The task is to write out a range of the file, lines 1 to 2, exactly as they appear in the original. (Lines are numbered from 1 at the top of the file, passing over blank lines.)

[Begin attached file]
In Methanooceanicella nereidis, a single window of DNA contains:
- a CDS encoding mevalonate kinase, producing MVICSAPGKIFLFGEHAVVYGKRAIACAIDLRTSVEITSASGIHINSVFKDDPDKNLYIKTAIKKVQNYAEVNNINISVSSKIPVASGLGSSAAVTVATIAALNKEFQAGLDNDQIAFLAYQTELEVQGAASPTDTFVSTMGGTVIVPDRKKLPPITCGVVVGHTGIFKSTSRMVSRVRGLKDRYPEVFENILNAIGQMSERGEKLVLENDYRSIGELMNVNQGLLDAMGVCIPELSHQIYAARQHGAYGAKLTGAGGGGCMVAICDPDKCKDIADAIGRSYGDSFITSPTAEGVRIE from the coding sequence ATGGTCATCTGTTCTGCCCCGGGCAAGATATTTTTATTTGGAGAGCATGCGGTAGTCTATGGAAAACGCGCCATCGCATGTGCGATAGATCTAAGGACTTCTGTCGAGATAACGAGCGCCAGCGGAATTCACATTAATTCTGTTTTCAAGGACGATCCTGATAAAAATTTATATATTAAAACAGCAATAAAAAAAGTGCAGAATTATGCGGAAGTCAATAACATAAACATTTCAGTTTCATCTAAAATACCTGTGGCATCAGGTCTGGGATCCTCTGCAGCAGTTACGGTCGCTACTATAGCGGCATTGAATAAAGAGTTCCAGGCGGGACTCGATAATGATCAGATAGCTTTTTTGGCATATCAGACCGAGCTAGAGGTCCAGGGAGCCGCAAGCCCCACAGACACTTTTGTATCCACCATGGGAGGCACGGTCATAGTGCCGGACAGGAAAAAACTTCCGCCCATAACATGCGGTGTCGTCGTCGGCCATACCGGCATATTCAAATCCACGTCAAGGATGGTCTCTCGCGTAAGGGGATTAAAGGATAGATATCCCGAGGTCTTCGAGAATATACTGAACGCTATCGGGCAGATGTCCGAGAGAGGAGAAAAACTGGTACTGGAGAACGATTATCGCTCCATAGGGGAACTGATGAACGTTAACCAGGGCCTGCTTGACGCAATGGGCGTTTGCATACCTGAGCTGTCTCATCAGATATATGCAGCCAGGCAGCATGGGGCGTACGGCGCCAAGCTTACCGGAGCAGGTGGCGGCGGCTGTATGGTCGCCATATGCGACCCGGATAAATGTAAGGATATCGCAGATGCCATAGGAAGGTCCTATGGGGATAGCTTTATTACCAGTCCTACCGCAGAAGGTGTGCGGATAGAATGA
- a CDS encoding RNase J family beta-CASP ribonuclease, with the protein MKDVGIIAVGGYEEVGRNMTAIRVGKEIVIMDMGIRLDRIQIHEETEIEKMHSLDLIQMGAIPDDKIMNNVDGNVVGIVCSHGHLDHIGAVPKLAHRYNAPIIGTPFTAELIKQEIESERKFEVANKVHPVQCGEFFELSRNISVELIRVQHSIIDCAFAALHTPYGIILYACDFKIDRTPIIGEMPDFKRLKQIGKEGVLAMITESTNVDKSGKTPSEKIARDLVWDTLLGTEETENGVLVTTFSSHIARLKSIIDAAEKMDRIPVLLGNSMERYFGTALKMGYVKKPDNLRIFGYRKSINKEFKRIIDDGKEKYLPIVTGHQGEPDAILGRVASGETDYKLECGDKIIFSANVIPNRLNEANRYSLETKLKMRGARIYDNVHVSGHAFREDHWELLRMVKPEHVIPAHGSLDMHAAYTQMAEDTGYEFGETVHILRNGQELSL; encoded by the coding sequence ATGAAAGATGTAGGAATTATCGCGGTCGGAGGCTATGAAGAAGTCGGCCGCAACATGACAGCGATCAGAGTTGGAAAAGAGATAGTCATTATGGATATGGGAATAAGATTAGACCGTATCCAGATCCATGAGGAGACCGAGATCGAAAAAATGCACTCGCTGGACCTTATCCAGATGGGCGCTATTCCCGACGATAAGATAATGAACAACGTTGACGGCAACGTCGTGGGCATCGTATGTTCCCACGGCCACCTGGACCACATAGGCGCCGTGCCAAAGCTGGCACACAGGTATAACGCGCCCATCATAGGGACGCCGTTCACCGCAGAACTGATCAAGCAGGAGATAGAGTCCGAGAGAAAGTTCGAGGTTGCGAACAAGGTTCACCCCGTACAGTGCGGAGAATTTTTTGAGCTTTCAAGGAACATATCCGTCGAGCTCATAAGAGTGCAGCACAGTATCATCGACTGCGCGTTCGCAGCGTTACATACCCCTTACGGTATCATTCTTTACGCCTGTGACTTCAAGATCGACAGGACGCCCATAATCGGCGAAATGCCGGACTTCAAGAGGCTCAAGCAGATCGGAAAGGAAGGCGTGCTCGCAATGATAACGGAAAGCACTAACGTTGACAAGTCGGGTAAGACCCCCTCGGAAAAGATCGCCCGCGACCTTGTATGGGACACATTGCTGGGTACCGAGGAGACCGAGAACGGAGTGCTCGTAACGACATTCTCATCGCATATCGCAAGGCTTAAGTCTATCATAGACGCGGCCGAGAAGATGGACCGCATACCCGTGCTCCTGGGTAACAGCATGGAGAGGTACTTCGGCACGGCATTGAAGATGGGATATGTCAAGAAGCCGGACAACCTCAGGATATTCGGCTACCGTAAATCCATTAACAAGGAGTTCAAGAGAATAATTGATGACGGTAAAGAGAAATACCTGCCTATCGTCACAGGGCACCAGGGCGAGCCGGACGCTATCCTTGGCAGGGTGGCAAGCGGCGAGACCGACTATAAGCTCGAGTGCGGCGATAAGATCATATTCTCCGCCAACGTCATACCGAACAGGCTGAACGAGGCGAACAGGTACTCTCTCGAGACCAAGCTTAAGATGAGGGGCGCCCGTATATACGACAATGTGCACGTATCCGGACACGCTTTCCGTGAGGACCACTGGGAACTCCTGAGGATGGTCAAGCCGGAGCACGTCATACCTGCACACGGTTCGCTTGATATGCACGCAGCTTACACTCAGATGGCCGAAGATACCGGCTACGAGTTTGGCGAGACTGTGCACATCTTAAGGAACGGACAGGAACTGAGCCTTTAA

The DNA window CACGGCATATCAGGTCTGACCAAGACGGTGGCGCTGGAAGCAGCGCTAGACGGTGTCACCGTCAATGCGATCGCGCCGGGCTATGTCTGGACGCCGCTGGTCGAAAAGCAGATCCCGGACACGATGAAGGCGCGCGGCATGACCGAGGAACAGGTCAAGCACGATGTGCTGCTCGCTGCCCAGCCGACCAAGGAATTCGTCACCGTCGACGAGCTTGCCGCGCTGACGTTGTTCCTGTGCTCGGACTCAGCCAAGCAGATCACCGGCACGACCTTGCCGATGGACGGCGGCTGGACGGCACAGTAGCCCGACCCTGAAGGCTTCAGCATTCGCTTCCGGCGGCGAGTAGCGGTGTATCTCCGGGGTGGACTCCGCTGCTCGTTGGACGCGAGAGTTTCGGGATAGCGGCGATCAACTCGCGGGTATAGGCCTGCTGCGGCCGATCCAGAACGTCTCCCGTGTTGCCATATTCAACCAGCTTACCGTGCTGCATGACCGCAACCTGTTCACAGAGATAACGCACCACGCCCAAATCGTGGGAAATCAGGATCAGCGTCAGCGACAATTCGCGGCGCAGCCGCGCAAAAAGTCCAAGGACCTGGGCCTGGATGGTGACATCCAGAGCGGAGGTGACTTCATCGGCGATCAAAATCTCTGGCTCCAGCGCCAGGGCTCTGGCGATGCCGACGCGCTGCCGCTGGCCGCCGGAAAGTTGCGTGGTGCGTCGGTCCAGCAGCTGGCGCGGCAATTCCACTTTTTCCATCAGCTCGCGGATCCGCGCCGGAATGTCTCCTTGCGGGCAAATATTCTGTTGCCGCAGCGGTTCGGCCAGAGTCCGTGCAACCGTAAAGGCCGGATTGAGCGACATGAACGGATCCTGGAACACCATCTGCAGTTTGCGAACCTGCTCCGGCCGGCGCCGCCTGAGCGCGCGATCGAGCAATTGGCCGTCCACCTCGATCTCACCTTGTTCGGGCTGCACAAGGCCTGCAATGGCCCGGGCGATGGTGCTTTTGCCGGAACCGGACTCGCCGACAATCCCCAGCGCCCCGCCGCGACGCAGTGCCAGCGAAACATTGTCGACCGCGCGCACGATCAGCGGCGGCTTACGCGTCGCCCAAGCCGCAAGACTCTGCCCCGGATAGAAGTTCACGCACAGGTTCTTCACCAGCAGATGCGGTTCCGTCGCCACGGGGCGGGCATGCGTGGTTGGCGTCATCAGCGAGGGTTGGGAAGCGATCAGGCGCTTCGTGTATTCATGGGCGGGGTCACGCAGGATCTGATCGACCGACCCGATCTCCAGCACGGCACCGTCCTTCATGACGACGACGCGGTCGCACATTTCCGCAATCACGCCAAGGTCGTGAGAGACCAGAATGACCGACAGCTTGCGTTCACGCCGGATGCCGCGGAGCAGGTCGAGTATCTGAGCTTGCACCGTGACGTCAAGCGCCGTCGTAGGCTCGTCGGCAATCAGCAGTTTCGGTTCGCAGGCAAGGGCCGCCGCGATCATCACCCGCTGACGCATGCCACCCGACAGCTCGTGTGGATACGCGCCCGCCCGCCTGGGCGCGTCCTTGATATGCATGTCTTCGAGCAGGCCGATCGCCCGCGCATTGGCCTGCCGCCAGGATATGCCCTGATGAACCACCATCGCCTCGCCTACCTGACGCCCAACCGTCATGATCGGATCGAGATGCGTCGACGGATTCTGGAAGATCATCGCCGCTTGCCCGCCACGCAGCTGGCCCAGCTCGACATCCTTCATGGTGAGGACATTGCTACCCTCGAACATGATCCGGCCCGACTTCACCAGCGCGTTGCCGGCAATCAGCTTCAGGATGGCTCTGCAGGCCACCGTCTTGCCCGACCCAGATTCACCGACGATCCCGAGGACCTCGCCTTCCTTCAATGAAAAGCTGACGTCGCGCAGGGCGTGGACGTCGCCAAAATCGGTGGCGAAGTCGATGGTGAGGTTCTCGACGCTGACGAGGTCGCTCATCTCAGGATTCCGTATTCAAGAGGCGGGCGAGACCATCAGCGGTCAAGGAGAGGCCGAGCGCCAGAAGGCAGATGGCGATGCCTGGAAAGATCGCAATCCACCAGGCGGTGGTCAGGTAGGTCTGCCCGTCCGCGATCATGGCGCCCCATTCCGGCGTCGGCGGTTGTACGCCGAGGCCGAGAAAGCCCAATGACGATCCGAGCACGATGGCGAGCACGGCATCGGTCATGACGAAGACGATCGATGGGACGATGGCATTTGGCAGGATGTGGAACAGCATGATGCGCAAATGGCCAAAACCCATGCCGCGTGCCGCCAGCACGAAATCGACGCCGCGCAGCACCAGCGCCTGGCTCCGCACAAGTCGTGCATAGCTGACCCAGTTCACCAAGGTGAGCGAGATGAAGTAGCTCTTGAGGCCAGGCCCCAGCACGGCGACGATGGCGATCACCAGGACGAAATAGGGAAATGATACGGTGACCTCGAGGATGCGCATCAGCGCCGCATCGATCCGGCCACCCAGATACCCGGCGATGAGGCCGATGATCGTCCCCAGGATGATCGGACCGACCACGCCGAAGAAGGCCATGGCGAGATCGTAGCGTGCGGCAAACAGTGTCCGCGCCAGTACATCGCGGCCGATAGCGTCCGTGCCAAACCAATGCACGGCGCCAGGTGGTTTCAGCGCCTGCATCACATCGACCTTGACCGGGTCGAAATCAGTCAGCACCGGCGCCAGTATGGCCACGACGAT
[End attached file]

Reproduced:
In Methanooceanicella nereidis, a single window of DNA contains:
- a CDS encoding mevalonate kinase, producing MVICSAPGKIFLFGEHAVVYGKRAIACAIDLRTSVEITSASGIHINSVFKDDPDKNLYIKTAIKKVQNYAEVNNINISVSSKIPVASGLGSSAAVTVATIAALNKEFQAGLDNDQIAFLAYQTELEVQGAASPTDTFVSTMGGTVIVPDRKKLPPITCGVVVGHTGIFKSTSRMVSRVRGLKDRYPEVFENILNAIGQMSERGEKLVLENDYRSIGELMNVNQGLLDAMGVCIPELSHQIYAARQHGAYGAKLTGAGGGGCMVAICDPDKCKDIADAIGRSYGDSFITSPTAEGVRIE from the coding sequence ATGGTCATCTGTTCTGCCCCGGGCAAGATATTTTTATTTGGAGAGCATGCGGTAGTCTATGGAAAACGCGCCATCGCATGTGCGATAGATCTAAGGACTTCTGTCGAGATAACGAGCGCCAGCGGAATTCACATTAATTCTGTTTTCAAGGACGATCCTGATAAAAATTTATATATTAAAACAGCAATAAAAAAAGTGCAGAATTATGCGGAAGTCAATAACATAAACATTTCAGTTTCATCTAAAATACCTGTGGCATCAGGTCTGGGATCCTCTGCAGCAGTTACGGTCGCTACTATAGCGGCATTGAATAAAGAGTTCCAGGCGGGACTCGATAATGATCAGATAGCTTTTTTGGCATATCAGACCGAGCTAGAGGTCCAGGGAGCCGCAAGCCCCACAGACACTTTTGTATCCACCATGGGAGGCACGGTCATAGTGCCGGACAGGAAAAAACTTCCGCCCATAACATGCGGTGTCGTCGTCGGCCATACCGGCATATTCAAATCCACGTCAAGGATGGTCTCTCGCGTAAGGGGATTAAAGGATAGATATCCCGAGGTCTTCGAGAATATACTGAACGCTATCGGGCAGATGTCCGAGAGAGGAGAAAAACTGGTACTGGAGAACGATTATCGCTCCATAGGGGAACTGATGAACGTTAACCAGGGCCTGCTTGACGCAATGGGCGTTTGCATACCTGAGCTGTCTCATCAGATATATGCAGCCAGGCAGCATGGGGCGTACGGCGCCAAGCTTACCGGAGCAGGTGGCGGCGGCTGTATGGTCGCCATATGCGACCCGGATAAATGTAAGGATATCGCAGATGCCATAGGAAGGTCCTATGGGGATAGCTTTATTACCAGTCCTACCGCAGAAGGTGTGCGGATAGAATGA